What did they expect to happen? (about chaos in Iraq) - U2 Feedback

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Old 04-13-2003, 07:19 AM   #1
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What did they expect to happen? (about chaos in Iraq)

The US and UK had been planning this attack on Iraq for a long time. They'd had troops in the region for many months before the bombing started. They'd evidently put a lot of thought into the military operation.

So why on earth did they not put so much thought into what would happen once Saddam's regime fell?

It was never in doubt that the US/UK would win this war. The US has a military larger than it's next 15 competitors, and Iraq has been devastated by 12 years of sanctions. Of course the US/UK would win! They knew that from the first day of planning this war. So why didn't they think about what would come after?

Why didn't they think about how to protect hospitals and schools which are being looted? Why didn't they think about how to protect Iraq's museums which have 7000 years of Iraqi history. Why didn't they have any kind of plan to keep the Iraqi people safe once Saddam was gone.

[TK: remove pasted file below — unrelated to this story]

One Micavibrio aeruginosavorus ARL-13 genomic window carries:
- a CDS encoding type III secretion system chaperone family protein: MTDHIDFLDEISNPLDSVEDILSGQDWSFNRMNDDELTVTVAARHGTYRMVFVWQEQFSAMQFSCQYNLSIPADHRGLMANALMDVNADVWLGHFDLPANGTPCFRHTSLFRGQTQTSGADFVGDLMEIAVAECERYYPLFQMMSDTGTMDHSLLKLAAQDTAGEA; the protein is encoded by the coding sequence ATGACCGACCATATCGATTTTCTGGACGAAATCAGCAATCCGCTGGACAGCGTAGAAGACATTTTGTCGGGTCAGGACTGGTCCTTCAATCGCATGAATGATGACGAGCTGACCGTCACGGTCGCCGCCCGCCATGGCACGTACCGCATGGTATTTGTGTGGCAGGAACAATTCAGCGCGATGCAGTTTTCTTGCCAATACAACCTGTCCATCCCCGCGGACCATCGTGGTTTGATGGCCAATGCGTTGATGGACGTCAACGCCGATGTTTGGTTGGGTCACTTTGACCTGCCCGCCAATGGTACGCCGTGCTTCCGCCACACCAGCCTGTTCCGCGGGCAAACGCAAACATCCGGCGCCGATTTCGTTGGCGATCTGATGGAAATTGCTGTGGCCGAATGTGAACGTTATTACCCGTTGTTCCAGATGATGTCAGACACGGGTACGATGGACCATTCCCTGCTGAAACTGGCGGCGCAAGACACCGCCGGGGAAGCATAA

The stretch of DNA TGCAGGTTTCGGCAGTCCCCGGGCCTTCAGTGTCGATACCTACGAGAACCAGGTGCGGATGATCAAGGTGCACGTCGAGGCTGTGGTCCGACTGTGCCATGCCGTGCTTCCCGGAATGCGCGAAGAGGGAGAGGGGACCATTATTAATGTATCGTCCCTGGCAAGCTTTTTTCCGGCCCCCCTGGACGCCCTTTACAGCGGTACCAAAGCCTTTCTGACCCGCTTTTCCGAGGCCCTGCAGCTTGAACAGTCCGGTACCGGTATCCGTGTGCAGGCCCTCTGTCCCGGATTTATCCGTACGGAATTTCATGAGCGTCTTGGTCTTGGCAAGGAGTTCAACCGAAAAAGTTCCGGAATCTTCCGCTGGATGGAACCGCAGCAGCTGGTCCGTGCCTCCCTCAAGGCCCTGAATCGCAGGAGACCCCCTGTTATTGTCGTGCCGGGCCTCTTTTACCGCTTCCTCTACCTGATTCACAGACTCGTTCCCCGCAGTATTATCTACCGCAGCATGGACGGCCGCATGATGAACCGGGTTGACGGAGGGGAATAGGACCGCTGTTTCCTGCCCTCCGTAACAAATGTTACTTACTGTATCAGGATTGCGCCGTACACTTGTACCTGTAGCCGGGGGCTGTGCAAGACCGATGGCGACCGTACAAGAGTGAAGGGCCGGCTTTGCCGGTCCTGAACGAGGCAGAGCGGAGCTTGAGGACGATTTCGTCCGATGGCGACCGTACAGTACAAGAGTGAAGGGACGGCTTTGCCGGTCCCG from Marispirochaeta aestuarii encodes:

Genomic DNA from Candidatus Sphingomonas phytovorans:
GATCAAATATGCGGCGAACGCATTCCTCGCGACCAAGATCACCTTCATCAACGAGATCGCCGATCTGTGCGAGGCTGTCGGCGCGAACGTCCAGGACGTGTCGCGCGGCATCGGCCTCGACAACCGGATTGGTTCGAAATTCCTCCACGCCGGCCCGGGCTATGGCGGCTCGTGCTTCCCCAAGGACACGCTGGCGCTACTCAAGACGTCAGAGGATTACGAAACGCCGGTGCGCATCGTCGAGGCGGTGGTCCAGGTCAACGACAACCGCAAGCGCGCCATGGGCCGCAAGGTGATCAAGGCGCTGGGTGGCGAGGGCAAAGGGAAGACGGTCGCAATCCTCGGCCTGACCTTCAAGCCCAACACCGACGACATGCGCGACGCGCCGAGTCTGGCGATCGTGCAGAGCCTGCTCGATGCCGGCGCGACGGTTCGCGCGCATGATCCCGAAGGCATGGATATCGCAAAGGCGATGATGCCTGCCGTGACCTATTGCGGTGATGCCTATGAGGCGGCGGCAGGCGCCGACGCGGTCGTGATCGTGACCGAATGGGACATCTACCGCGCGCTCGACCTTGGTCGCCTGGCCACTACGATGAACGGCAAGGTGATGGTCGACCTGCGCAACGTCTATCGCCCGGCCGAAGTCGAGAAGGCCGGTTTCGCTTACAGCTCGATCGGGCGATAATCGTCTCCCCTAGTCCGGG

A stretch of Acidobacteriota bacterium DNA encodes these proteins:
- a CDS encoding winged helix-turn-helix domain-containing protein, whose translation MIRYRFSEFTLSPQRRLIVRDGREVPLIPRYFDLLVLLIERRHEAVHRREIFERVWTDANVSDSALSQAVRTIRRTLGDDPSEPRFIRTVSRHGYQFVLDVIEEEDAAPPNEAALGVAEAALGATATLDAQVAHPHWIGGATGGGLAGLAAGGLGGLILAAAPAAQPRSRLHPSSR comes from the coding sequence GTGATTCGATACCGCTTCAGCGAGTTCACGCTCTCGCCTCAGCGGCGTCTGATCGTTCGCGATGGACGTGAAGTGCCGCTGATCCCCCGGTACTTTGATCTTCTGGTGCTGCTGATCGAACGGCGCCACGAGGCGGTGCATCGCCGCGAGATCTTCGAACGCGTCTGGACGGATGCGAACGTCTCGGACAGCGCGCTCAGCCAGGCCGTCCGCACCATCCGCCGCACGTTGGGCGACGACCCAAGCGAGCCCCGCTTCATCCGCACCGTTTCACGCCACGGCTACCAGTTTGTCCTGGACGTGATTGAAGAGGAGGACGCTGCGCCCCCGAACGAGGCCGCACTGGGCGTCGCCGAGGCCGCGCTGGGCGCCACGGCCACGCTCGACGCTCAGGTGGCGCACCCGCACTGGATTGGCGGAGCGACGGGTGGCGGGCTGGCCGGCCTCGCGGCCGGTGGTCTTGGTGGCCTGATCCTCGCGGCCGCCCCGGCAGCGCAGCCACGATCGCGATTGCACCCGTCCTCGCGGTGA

If the US/UK could protect oil fields in Southern Iraq (and let's not forget, that was one of their first actions when the war began) then they can protect hospitals from being looted and they can stop Iraq's museums being looted.
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Old 04-13-2003, 07:31 AM   #2
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A good question. But unfortunately, I think we all know the answer.
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Old 04-13-2003, 08:55 AM   #3
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Of course I can understand that ppl are pushing the envelope after a dictatorship like Saddams was.